Detection and measurement of clinically meaningful visual field progression in clinical trials for glaucoma.

Leonard Levin // Publications // Jan 01 2017

PubMed ID: 27773767

Author(s): De Moraes CG, Liebmann JM, Levin LA. Detection and measurement of clinically meaningful visual field progression in clinical trials for glaucoma. Prog Retin Eye Res. 2017 Jan;56:107-147. doi: 10.1016/j.preteyeres.2016.10.001. Epub 2016 Oct 20. Review. PMID 27773767

Journal: Progress In Retinal And Eye Research, Volume 56, Jan 2017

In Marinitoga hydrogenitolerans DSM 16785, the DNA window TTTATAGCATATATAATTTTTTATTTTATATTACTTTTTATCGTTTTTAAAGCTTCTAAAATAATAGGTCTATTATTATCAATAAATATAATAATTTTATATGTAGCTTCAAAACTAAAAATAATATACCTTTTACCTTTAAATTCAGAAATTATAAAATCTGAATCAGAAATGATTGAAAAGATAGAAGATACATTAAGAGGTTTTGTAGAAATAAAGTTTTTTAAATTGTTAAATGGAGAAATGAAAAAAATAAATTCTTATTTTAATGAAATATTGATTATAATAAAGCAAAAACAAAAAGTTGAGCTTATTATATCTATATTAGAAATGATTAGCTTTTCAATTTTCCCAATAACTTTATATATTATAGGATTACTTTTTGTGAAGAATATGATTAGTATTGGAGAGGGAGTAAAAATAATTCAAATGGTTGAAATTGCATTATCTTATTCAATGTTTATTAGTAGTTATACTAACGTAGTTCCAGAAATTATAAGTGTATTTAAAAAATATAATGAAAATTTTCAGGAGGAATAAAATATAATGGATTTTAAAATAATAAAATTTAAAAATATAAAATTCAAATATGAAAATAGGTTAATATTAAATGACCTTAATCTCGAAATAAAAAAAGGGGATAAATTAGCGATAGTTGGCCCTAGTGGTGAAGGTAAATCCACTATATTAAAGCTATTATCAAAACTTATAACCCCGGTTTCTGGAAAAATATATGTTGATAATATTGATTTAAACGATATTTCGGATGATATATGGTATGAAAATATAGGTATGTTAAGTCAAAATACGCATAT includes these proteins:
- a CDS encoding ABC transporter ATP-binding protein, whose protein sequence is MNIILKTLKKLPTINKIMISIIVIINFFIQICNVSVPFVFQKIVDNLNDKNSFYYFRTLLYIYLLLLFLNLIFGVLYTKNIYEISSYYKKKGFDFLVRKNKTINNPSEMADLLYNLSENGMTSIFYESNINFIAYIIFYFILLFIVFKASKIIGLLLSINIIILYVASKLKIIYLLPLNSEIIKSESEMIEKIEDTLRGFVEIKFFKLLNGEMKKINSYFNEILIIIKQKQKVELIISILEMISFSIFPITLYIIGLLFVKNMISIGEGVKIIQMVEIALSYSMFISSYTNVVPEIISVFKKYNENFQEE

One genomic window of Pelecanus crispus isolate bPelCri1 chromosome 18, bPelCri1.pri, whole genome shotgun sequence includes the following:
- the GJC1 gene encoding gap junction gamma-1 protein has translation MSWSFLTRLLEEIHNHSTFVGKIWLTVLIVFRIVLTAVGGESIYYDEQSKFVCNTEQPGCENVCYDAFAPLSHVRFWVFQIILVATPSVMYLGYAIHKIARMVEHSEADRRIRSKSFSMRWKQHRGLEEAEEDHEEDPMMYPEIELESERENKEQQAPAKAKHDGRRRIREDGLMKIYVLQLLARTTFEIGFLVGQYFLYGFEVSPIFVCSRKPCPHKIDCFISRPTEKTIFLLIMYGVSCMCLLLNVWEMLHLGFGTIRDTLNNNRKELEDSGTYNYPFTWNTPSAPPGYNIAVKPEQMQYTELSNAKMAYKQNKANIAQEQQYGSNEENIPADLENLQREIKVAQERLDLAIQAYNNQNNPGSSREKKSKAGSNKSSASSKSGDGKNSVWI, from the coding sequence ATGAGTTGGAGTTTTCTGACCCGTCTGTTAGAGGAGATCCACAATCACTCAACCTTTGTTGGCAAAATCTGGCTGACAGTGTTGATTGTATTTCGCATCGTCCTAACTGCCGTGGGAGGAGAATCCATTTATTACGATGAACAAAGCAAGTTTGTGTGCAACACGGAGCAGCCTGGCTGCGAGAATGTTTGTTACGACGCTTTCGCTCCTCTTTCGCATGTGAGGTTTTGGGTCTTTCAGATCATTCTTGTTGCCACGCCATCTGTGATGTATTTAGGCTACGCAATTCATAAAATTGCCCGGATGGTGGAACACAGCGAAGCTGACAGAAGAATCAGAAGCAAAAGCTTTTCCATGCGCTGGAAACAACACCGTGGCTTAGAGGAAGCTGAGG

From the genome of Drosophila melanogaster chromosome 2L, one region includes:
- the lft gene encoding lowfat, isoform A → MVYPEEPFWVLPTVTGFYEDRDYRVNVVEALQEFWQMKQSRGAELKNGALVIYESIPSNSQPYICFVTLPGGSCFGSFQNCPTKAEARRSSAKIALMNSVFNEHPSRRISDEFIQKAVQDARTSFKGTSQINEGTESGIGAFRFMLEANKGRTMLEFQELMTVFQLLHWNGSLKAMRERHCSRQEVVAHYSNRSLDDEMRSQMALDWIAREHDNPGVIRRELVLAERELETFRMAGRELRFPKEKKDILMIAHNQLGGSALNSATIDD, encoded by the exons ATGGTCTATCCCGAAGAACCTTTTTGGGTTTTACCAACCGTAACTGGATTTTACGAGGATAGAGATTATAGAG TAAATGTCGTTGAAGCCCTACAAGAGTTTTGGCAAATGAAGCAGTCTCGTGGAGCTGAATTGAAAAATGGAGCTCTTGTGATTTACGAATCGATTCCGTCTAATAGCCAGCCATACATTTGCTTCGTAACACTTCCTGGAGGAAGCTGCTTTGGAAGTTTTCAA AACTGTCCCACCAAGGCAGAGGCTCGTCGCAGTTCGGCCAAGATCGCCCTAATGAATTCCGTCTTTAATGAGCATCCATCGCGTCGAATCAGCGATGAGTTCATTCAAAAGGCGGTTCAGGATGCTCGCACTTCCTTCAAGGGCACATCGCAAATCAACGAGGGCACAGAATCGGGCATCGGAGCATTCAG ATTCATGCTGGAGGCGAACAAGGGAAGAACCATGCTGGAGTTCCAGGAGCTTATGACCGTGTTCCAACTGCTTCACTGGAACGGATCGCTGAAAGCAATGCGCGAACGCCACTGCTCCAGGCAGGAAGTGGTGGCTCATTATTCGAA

Glaucomatous visual field progression has both personal and societal costs and therefore has a serious impact on quality of life. At the present time, intraocular pressure (IOP) is considered to be the most important modifiable risk factor for glaucoma onset and progression. Reduction of IOP has been repeatedly demonstrated to be an effective intervention across the spectrum of glaucoma, regardless of subtype or disease stage. In the setting of approval of IOP-lowering therapies, it is expected that effects on IOP will translate into benefits in long-term patient-reported outcomes. Nonetheless, the effect of these medications on IOP and their associated risks can be consistently and objectively measured. This helps to explain why regulatory approval of new therapies in glaucoma has historically used IOP as the outcome variable. Although all approved treatments for glaucoma involve IOP reduction, patients frequently continue to progress despite treatment. It would therefore be beneficial to develop treatments that preserve visual function through mechanisms other than lowering IOP. The United States Food and Drug Administration (FDA) has stated that they will accept a clinically meaningful definition of visual field progression using Glaucoma Change Probability criteria. Nonetheless, these criteria do not take into account the time (and hence, the speed) needed to reach significant change. In this paper we provide an analysis based on the existing literature to support the hypothesis that decreasing the rate of visual field progression by 30% in a trial lasting 12-18 months is clinically meaningful. We demonstrate that a 30% decrease in rate of visual field progression can be reliably projected to have a significant effect on health-related quality of life, as defined by validated instruments designed to measure that endpoint.

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